David BarsamianDavid Barsamian (born 1945) is an Armenian-American radio broadcaster, writer, and the founder and director of ''Alternative Radio'', a Boulder, Colorado-based syndicated weekly public affairs program heard on some 250 radio stations worldwide.
Barsamian started working in radio in 1978 at KGNU in Boulder, Colorado and then KRZA in Alamosa, Colorado.
Articles by (and interviews with) Barsamian have appeared regularly in ''The Progressive'', ''The Sun'' and ''Z Magazine''. Barsamian also lectures on U.S. foreign policy, corporate control, the media, and propaganda. He is particularly well known for his interview series with Noam Chomsky, Arundhati Roy, Edward Said, Eqbal Ahmad, Howard Zinn, and Tariq Ali, which have been collected into books.
In 1986, David Barsamian took the initiative to do more than critique the media. Frustrated by corporate media's lack of progressive, radical voices, he founded Alternative Radio. Now aired on more than 250 radio stations, Barsamian's journalism is well-respected around the world for analyzing the world's most pressing social, economic and environmental problems and exploring possible solutions to them.
Barsamian was born in New York in 1945 to refugees who had fled the Turkish genocide of Armenians. He grew up with a strong interest in international issues, which developed further during an extended period in India in the 1960s. He regards that time as a major influence: "I was surrounded by some of that country's greatest musicians and poets. I learned so much, including Urdu, Hindi and Bengali. It was like getting a graduate education in South Asia." These early experiences gave him the cultural and political awareness that has been the foundation of his journalism.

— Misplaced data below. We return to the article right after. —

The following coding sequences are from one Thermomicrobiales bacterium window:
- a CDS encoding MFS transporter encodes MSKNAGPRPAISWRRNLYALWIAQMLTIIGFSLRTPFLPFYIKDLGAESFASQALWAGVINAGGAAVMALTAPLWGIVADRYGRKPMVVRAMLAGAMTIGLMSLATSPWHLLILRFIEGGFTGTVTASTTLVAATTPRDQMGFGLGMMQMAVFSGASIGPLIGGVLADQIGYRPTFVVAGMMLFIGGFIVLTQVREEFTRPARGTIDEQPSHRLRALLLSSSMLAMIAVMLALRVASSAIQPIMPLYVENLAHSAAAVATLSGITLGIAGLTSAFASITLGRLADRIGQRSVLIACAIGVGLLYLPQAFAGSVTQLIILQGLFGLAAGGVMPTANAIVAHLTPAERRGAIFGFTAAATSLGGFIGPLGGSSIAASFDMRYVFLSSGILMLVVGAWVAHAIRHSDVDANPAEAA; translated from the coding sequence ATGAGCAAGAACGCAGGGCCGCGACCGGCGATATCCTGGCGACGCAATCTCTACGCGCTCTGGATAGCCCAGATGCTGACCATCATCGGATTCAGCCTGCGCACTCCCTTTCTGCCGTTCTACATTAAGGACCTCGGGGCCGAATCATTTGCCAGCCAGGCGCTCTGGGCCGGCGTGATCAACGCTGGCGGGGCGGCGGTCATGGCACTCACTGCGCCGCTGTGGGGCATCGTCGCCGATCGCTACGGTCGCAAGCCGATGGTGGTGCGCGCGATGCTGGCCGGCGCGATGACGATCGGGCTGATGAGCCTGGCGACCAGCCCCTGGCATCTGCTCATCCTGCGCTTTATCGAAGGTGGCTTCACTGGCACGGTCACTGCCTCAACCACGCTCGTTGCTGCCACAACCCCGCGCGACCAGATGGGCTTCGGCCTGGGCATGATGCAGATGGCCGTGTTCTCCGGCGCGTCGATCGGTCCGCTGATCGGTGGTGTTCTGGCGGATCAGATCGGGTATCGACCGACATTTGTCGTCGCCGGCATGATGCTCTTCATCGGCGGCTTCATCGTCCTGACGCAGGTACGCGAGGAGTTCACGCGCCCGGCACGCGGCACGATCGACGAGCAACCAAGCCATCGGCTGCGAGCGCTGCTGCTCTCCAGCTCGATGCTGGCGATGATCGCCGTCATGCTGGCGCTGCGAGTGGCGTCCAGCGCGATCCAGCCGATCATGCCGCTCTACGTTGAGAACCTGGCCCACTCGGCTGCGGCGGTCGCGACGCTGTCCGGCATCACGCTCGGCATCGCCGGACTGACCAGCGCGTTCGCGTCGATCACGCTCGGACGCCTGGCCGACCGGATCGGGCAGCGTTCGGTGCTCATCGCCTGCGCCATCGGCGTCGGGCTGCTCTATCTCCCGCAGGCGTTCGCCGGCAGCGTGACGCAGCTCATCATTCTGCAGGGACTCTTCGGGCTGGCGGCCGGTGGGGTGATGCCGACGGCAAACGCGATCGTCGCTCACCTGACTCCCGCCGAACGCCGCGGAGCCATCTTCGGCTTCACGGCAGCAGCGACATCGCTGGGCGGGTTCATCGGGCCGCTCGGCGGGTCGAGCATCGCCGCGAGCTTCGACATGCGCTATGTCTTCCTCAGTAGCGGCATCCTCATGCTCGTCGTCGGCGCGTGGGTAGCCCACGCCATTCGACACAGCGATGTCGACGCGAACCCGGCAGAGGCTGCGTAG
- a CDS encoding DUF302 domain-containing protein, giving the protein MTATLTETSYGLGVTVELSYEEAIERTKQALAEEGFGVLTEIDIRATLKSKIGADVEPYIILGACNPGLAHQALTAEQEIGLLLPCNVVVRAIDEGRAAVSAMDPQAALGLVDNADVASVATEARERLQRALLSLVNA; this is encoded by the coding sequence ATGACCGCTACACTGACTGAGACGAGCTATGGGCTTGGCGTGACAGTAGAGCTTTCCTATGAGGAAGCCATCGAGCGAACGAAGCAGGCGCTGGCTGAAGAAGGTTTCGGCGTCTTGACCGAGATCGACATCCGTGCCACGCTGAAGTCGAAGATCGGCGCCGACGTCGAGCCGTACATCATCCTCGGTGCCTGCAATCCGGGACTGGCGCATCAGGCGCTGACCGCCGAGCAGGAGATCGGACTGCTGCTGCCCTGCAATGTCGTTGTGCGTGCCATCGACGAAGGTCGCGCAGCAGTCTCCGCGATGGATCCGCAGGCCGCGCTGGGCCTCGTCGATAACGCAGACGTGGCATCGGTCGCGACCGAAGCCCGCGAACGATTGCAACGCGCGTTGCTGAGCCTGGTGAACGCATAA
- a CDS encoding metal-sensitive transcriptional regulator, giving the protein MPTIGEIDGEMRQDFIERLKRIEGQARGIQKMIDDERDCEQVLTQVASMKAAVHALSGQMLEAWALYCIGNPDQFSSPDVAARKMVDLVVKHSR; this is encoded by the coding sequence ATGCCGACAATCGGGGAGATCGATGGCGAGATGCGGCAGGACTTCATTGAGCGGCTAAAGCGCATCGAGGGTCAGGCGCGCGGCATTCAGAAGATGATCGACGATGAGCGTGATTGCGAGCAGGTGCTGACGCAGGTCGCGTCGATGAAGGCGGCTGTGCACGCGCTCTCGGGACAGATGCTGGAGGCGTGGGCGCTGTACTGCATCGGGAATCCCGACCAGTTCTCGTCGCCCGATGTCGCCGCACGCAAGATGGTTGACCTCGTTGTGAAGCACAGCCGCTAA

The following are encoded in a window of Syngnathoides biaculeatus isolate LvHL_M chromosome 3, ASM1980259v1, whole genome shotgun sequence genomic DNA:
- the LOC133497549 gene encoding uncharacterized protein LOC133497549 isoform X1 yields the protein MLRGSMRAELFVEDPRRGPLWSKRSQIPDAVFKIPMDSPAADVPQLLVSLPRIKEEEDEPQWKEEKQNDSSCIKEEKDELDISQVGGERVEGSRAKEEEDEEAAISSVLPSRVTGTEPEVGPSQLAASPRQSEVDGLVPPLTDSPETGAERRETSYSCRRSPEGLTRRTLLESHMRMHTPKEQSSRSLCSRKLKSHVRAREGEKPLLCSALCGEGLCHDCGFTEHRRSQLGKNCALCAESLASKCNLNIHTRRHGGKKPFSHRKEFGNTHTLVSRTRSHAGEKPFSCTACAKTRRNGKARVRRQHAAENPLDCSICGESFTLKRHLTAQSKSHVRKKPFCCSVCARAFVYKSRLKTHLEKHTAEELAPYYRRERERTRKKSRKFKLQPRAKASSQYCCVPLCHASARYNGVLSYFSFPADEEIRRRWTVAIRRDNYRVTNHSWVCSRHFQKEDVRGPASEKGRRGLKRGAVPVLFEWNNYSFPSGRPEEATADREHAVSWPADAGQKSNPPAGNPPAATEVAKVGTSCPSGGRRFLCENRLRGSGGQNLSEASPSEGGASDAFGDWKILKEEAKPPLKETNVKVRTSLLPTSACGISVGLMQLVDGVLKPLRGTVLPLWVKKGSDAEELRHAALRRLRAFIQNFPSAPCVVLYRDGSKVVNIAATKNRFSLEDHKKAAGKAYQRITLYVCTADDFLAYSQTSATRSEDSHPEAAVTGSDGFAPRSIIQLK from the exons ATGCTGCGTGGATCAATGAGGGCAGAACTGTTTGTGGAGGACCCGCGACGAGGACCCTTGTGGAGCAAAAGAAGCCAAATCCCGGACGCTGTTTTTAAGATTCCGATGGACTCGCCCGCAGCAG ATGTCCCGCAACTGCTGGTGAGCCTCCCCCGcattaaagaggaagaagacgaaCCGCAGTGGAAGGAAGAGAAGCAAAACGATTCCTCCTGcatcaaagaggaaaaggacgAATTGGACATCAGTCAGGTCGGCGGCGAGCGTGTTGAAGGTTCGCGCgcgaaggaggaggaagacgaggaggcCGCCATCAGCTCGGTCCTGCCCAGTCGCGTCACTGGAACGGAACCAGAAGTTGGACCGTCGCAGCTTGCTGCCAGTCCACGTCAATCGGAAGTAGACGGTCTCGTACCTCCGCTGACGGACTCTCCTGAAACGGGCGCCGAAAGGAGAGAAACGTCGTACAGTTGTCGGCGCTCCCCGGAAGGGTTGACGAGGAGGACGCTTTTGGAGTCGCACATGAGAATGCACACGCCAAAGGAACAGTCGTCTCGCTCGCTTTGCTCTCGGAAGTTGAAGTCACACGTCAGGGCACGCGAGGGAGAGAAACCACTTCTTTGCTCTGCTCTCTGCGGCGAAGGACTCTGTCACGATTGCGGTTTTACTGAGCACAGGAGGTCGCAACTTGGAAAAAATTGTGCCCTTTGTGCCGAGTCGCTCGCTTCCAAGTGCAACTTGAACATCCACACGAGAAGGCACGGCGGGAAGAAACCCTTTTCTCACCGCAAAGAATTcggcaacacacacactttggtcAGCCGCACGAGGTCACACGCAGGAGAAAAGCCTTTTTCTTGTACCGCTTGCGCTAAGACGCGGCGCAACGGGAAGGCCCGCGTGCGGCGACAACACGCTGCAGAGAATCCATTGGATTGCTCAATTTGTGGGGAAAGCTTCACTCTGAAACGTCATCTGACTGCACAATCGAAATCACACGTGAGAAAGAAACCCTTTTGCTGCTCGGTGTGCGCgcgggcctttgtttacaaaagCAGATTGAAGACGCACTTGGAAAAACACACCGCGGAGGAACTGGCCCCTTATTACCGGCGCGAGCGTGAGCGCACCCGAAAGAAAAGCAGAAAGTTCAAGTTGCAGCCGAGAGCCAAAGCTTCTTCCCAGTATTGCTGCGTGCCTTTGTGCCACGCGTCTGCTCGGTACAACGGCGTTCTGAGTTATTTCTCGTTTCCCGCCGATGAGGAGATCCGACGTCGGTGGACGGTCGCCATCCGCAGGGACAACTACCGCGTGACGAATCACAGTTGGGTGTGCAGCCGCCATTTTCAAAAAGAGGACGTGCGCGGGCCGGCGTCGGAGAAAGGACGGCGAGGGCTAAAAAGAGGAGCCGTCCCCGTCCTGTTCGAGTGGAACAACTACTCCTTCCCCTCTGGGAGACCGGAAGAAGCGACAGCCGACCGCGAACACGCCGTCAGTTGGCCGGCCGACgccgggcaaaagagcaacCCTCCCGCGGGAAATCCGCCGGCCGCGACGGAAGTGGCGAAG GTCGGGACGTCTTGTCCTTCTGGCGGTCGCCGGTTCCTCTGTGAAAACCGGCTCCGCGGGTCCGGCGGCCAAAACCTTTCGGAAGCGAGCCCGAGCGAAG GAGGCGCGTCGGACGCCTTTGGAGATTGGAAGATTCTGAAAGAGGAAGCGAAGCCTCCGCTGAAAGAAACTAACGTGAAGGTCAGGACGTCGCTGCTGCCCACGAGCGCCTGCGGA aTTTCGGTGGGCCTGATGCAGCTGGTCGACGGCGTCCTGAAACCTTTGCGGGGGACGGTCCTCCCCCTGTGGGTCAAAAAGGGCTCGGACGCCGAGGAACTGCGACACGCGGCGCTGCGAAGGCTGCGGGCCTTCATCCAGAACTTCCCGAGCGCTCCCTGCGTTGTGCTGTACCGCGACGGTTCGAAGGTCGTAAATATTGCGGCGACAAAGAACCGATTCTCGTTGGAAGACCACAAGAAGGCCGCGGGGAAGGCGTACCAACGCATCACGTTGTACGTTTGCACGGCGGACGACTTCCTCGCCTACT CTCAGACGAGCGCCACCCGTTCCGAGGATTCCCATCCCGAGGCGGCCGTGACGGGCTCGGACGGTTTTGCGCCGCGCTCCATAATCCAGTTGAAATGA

In 1978, Barsamian volunteered at KGNU community radio in Boulder, Colorado. Over eight years at KGNU, he learned the essentials of radio journalism—listening, interviewing, writing, producing, on-air skills. He even edited reel-to-reel tape with razor blades and wax pencils. He hosted and produced two KGNU shows, "Ganges to the Nile," an international cultural program, and "Hemispheres," a political program. In 1986, he uplinked a two-and-a-half hour program with Noam Chomsky to the public radio satellite. Though most radio stations preferred half hour or one hour segments, a few stations picked up the program. That long conversation with Chomsky was the beginning of Alternative Radio.
Barsamian is critical of power in the U.S. and elsewhere, which has consequences. In 2011, at New Delhi airport, he was denied entry to India. Immigration officials forced him to return to the U.S., offering no explanation. Some theorize that he was blacklisted after broadcasting Arundhati Roy's criticism of India's treatment of people in Kashmir. Many prominent Indians spoke out against the travel ban, and Barsamian did as well: "This arbitrary action ... is not a sign of strength of Indian democracy; it's rather a sign of weakness. A healthy, vibrant democracy should include a rainbow of different opinions, different perspectives, and points of view and it should embrace those differences rather than seeking to impose a uniformity of thought and opinion." Since visiting Iran in 2016, he has repeatedly been detained and questioned at U.S. airports.
Founding Alternative Radio was Barsamian's personal attempt to meet the goals of public broadcasting: "to serve as a forum for controversy and debate" and "to provide a voice for groups that may otherwise be unheard." Because mainstream media oversimplifies debate and leaves out so many voices, alternative media outlets play a crucial role in American democracy. In Barsamian's view, "it was unacceptable that many of this country's greatest and most articulate radical voices had no forum on public radio. Alternative Radio was created to be the vehicle for progressive perspectives that are otherwise ignored or given short shrift."
After more than thirty years of AR, Barsamian continues to speak up for those who are unheard or ignored. Provided by Wikipedia